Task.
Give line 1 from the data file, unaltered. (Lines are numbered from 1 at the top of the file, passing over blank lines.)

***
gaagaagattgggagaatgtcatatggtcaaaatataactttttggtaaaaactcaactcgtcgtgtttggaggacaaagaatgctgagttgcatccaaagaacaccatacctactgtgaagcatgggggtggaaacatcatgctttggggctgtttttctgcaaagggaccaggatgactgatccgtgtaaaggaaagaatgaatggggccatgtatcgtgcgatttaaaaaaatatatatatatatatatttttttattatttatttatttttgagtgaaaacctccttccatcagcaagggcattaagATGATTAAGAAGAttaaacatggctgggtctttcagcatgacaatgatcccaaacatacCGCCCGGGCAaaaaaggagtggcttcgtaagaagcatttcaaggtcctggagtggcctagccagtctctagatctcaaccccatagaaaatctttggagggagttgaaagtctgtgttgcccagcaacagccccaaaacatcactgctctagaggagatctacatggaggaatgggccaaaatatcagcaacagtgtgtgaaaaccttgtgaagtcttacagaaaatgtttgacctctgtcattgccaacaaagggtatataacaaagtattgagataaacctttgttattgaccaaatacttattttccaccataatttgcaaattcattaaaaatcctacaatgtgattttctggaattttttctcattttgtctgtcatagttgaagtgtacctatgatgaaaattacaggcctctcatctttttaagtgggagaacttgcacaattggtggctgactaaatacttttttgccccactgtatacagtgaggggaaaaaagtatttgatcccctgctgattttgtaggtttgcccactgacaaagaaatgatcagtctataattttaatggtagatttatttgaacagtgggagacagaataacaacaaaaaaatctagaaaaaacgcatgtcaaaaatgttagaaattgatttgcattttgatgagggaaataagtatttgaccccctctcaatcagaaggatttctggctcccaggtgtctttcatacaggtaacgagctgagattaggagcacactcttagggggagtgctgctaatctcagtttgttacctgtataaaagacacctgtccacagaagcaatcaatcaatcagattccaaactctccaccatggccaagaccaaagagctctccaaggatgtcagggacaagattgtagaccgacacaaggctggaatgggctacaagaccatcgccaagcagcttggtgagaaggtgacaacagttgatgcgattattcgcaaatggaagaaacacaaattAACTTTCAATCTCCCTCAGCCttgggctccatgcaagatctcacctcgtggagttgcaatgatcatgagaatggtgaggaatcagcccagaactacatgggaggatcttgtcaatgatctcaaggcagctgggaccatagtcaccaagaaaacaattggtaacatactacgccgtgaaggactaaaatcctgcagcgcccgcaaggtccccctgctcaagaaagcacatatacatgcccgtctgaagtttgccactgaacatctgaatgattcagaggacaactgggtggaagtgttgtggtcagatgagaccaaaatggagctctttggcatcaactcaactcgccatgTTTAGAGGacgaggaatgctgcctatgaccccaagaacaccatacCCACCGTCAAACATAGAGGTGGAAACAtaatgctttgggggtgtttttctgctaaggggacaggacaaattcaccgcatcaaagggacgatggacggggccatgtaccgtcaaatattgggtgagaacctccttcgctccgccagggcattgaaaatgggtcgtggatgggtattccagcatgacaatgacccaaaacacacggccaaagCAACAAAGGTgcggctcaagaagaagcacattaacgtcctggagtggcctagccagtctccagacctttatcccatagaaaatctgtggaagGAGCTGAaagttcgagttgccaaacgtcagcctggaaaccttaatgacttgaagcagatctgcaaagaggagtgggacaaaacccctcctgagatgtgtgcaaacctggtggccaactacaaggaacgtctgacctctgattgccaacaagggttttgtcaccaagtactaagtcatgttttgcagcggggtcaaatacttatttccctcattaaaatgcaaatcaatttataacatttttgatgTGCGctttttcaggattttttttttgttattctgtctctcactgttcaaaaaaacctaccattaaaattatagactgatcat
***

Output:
gaagaagattgggagaatgtcatatggtcaaaatataactttttggtaaaaactcaactcgtcgtgtttggaggacaaagaatgctgagttgcatccaaagaacaccatacctactgtgaagcatgggggtggaaacatcatgctttggggctgtttttctgcaaagggaccaggatgactgatccgtgtaaaggaaagaatgaatggggccatgtatcgtgcgatttaaaaaaatatatatatatatatatttttttattatttatttatttttgagtgaaaacctccttccatcagcaagggcattaagATGATTAAGAAGAttaaacatggctgggtctttcagcatgacaatgatcccaaacatacCGCCCGGGCAaaaaaggagtggcttcgtaagaagcatttcaaggtcctggagtggcctagccagtctctagatctcaaccccatagaaaatctttggagggagttgaaagtctgtgttgcccagcaacagccccaaaacatcactgctctagaggagatctacatggaggaatgggccaaaatatcagcaacagtgtgtgaaaaccttgtgaagtcttacagaaaatgtttgacctctgtcattgccaacaaagggtatataacaaagtattgagataaacctttgttattgaccaaatacttattttccaccataatttgcaaattcattaaaaatcctacaatgtgattttctggaattttttctcattttgtctgtcatagttgaagtgtacctatgatgaaaattacaggcctctcatctttttaagtgggagaacttgcacaattggtggctgactaaatacttttttgccccactgtatacagtgaggggaaaaaagtatttgatcccctgctgattttgtaggtttgcccactgacaaagaaatgatcagtctataattttaatggtagatttatttgaacagtgggagacagaataacaacaaaaaaatctagaaaaaacgcatgtcaaaaatgttagaaattgatttgcattttgatgagggaaataagtatttgaccccctctcaatcagaaggatttctggctcccaggtgtctttcatacaggtaacgagctgagattaggagcacactcttagggggagtgctgctaatctcagtttgttacctgtataaaagacacctgtccacagaagcaatcaatcaatcagattccaaactctccaccatggccaagaccaaagagctctccaaggatgtcagggacaagattgtagaccgacacaaggctggaatgggctacaagaccatcgccaagcagcttggtgagaaggtgacaacagttgatgcgattattcgcaaatggaagaaacacaaattAACTTTCAATCTCCCTCAGCCttgggctccatgcaagatctcacctcgtggagttgcaatgatcatgagaatggtgaggaatcagcccagaactacatgggaggatcttgtcaatgatctcaaggcagctgggaccatagtcaccaagaaaacaattggtaacatactacgccgtgaaggactaaaatcctgcagcgcccgcaaggtccccctgctcaagaaagcacatatacatgcccgtctgaagtttgccactgaacatctgaatgattcagaggacaactgggtggaagtgttgtggtcagatgagaccaaaatggagctctttggcatcaactcaactcgccatgTTTAGAGGacgaggaatgctgcctatgaccccaagaacaccatacCCACCGTCAAACATAGAGGTGGAAACAtaatgctttgggggtgtttttctgctaaggggacaggacaaattcaccgcatcaaagggacgatggacggggccatgtaccgtcaaatattgggtgagaacctccttcgctccgccagggcattgaaaatgggtcgtggatgggtattccagcatgacaatgacccaaaacacacggccaaagCAACAAAGGTgcggctcaagaagaagcacattaacgtcctggagtggcctagccagtctccagacctttatcccatagaaaatctgtggaagGAGCTGAaagttcgagttgccaaacgtcagcctggaaaccttaatgacttgaagcagatctgcaaagaggagtgggacaaaacccctcctgagatgtgtgcaaacctggtggccaactacaaggaacgtctgacctctgattgccaacaagggttttgtcaccaagtactaagtcatgttttgcagcggggtcaaatacttatttccctcattaaaatgcaaatcaatttataacatttttgatgTGCGctttttcaggattttttttttgttattctgtctctcactgttcaaaaaaacctaccattaaaattatagactgatcat